Businesses could have as much to cheer about as spectators when the city hosts part of the FIFA Women’s World Cup next year, a Canadian Soccer Association executive told a group of local entrepreneurs on Friday.
Nine games will be played in Ottawa during the month-long event, which is expected to generate more than $16 million in economic spinoffs for the city, the CSA’s Peter Montopoli said during a presentation to business leaders at City Hall.
“It’s very significant,” he said of the tournament’s economic impact, which is forecast to top $267 million across Canada. “It’s something that’s very tangible.”
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The CSA and FIFA are aiming to exceed the total attendance of the 2010 Vancouver Olympics by setting a target of at least 1.5 million for the Women’s World Cup, the first senior FIFA tournament ever held in Canada. That would also make it the highest attended soccer event outside of a men’s World Cup.
“It’s a defining moment for us, for our sport in our country,” Mr. Montopoli said. “Not to take away from the power of the Olympics, but at the end of the day it can only be held in one city, one community. FIFA competitions are literally held in a country, not just one community. That’s the special piece that we’re bringing to Canada.”
Vancouver, Edmonton, Winnipeg, Montreal and Moncton are the other World Cup host cities. In Ottawa, TD Place will host six games in the group stage, two matches in the Round of 16 and one quarter-final game.
The 52-match event will run from June 6 to July 5, 2015, with the final game being played at Vancouver’s BC Place. The tournament’s official draw will take place at the Canadian Museum of History on Dec. 6.
Mr. Montopoli said the eyes of the world will be on Ottawa and the other host cities during the tournament, which is expected to attract more than 500 million television viewers from 200 countries.
“This tournament is five Super Bowls,” he said, referring to the potential TV audience. “It’s very, very significant.”
Mr. Montopoli made the remarks Friday while addressing a crowd of local business community members at the Mayor’s Breakfast, an event hosted by OBJ and the Ottawa Chamber of Commerce.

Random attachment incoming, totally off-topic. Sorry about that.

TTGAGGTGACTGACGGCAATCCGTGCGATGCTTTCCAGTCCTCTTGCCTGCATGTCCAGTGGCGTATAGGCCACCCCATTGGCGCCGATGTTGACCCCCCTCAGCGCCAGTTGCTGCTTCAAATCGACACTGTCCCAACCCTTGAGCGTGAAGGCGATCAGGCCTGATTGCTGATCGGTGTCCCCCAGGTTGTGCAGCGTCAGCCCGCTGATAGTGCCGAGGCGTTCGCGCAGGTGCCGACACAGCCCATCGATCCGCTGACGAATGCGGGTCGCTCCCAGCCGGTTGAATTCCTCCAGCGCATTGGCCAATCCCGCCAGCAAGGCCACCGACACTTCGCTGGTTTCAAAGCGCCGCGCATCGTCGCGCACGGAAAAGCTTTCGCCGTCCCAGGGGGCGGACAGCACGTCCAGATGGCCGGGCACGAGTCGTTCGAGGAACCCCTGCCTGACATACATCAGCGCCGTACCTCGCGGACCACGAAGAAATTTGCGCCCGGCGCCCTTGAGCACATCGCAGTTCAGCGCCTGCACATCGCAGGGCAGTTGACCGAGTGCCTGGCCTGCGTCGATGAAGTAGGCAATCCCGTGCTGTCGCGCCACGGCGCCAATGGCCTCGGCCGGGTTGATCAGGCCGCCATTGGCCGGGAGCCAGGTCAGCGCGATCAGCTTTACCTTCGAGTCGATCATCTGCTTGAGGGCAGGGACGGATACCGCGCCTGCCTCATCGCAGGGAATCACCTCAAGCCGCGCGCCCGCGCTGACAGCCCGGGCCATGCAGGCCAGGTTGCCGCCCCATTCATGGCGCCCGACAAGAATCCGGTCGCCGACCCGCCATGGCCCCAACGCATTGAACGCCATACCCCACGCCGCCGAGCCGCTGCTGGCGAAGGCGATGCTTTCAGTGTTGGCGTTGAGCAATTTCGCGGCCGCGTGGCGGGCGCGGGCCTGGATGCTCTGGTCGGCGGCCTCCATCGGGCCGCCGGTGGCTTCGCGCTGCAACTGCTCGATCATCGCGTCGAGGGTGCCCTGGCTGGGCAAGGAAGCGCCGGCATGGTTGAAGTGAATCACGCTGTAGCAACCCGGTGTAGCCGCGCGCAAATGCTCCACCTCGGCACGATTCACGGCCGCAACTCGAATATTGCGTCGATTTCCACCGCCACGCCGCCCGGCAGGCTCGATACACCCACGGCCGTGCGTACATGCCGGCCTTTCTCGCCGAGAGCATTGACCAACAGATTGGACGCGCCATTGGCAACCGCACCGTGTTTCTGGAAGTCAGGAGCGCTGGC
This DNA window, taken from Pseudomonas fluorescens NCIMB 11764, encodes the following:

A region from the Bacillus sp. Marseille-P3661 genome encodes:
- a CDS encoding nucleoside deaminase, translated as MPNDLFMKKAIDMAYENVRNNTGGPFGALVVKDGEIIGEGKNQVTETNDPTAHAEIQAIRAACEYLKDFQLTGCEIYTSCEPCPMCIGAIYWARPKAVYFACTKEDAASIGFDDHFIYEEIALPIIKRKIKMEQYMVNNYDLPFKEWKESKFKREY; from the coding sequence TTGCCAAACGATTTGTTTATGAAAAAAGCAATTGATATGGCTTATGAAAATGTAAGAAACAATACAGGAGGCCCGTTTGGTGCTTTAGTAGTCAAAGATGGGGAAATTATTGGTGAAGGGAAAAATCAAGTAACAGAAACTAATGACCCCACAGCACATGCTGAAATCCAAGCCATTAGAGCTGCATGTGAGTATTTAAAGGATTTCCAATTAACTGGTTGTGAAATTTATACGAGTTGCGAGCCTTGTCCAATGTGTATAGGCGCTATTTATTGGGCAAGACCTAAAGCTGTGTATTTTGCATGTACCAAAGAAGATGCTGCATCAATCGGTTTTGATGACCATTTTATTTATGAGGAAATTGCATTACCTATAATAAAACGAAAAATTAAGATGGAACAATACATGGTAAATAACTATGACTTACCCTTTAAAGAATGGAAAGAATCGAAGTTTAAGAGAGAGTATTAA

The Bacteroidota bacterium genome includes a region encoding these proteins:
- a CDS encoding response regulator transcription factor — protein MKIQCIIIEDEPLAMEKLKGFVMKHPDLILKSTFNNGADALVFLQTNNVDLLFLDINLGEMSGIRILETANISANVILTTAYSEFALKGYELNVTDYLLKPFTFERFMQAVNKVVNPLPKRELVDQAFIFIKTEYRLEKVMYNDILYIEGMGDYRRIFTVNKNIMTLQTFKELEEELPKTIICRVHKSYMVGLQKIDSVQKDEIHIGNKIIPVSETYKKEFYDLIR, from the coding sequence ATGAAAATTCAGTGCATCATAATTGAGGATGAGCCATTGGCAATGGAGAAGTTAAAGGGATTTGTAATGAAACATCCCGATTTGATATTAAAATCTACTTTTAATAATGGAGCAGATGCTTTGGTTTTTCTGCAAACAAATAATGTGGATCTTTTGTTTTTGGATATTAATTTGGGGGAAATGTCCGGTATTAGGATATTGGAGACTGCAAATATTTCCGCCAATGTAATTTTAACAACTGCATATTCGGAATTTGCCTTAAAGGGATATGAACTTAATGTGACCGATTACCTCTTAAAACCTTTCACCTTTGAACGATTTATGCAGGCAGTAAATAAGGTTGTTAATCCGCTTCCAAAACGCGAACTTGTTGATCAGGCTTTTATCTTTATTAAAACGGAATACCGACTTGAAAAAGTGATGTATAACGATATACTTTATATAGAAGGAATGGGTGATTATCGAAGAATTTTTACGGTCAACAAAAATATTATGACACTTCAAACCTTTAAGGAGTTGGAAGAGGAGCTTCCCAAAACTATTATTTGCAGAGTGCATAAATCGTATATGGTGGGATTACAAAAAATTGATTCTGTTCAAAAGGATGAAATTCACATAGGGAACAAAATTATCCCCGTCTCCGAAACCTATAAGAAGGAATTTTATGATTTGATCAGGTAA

World Cup organizers had a fairly successful dry run with this year’s FIFA women’s under-20 event, though the tournament was far from record-breaking. Back in February, the CSA announced the event would draw 320,000 fans across all venues – 16 per cent higher than it actually did. Of the seven U-20 Women’s World Cups, which have occurred biennially since 2002, only two have attracted fewer spectators than this year’s.
The attendance figures would certainly have been bolstered had the host nation progressed further in the tournament – Canada was eliminated in the quarter-finals. Canada drew an average of 16,000 supporters to its games, including more than 22,000 in the quarter-final against Germany at Edmonton’s Commonwealth Stadium.
Still, CSA officials said they’re not worried they may have set expectations too high for next year. While women’s tournaments can’t replicate attendance figures from the men’s events, CSA president Victor Montagliani said last month he is convinced the Canadian market is primed for a world-class competition – featuring men or women.
“The game here transcends the gender,” he said. “This is how we see the tournament next year. It’s football. It’s a great opportunity to grow the game in all aspects. I’ve seen little boys wearing Christine Sinclair jerseys. I’m not sure that happens anywhere else.”
– With files from the Canadian Press